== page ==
Jean-Baptiste TIERCE 1737-1794?
[Donatien Alphonse François, Marquis de SADE]
Vue d'Italie : Marine animée à la tour carrée
S.n., s.l. (Circa 1776), Cadre : 40x50cm ; dessin : 18x24cm, une feuille encadrée.
Italian scene: animated seaside with square tower
Original pencil drawing showing an animated seaside scene.
Modern black wooden frame.A drawing done during the journey the artist undertook with Sade in 1776.
Jean-Baptiste Tierce (1737-1794), who studied at the School of Fine Arts in Rouen and subsequently at the Academy of Painting and Sculpture in Paris, quickly built a reputation as a landscapist for his views of the South of France and Italy. His paintings are in the Uffizi in Florence and several French museums. When, in December 1775, Sade left Rome for Naples, he was welcomed by the son-in-law of his friend Dr. Mesny, Jean-Baptiste Tierce, who at the time was working on commissions for Cardinal de Bernis. He found lodgings for the Marquis who "intends to see everything [of the region], learn everything, judge, admire, critique, love, hate, in short give himself over to the insatiable and passionate curiosity that takes him to museums, galleries, churches, palaces and libraries as well as grottoes, caves, catacombs, and right down to the very innards of volcanoes. He was not content merely to look at the various works of art and ancient and modern monuments; he also set out to observe the local mores, politics, religion, administration, and social life. The beauty of the women, the local traditions, the quality of plays, table manners, and the way people drank, dressed, prayed, and made their way in the world all interested him. He wanted to take in both the present and the past of this culture, to encompass it all in a unique and universal vision. A massive undertaking to match his extraordinary imagination which he was, however, unable to fulfil, it being impossible for him to do so.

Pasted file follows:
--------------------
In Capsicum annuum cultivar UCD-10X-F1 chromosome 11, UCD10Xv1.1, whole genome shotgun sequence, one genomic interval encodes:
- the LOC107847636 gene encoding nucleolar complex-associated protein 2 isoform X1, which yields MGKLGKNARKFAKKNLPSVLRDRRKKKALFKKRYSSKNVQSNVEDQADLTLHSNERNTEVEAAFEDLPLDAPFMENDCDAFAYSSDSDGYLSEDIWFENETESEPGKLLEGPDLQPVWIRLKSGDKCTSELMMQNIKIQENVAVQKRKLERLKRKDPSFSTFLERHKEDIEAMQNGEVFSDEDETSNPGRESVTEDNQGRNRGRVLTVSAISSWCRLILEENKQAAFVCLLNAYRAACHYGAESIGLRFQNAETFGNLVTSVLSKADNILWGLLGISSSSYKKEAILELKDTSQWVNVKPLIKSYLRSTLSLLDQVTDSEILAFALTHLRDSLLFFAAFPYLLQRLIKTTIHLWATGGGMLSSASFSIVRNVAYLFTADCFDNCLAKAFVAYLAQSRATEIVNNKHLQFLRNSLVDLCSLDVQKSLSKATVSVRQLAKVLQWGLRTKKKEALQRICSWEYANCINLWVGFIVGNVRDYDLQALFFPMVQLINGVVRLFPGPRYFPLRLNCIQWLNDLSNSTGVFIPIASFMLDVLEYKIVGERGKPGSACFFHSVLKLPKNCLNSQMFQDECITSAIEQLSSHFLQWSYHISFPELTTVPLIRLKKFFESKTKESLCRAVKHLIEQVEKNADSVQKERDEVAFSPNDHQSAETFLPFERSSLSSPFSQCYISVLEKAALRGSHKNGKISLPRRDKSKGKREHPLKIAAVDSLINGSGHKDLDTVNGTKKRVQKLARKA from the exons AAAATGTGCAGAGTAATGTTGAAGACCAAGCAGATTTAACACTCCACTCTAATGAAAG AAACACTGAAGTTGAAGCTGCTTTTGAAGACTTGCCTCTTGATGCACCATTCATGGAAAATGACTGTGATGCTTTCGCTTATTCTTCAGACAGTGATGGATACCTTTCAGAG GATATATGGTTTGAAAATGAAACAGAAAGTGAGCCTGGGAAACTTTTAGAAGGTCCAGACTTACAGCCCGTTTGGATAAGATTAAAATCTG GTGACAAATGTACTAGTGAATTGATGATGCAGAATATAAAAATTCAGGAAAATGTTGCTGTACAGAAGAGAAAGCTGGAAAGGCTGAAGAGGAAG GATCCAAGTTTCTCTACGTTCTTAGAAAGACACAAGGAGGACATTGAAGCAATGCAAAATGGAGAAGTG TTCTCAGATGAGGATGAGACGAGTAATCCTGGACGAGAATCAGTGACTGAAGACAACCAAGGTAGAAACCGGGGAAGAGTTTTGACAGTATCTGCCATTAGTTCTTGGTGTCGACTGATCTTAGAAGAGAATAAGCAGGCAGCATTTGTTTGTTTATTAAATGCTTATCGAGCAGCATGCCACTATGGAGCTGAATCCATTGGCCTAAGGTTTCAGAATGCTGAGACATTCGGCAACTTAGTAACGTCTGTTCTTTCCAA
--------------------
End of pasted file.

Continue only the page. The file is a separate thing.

This was, however, the nature of his central ambition as a writer: grandiose and outsized. With a view to this "great work", Sade took hurried notes, at the side of the road or in hostelries, which he then complemented with notes from his correspondents Mesny and Iberti. Thus, he built up the monument he intended to put before the public, but which did not end up seeing the light of day until the 20th century.
Jean-Baptiste Tierce was a close collaborator: he re-read Sade's notes and gave his observations on the little notebooks, with numbers referring to the works mentioned. Sade took the greatest notice of his views. Often, the painter accompanied him on his rambles, sketchbook in hand, drawing the buildings and landscapes before them. A hundred or so of these drawings and watercolors were recently found in the Sade family archives. They give the Voyage en Italie
the charm of a real travel diary." (Maurice Levert, Sade, pp. 283-284).
Provenance : Sade family archives.
2 300 €
Réf : 59528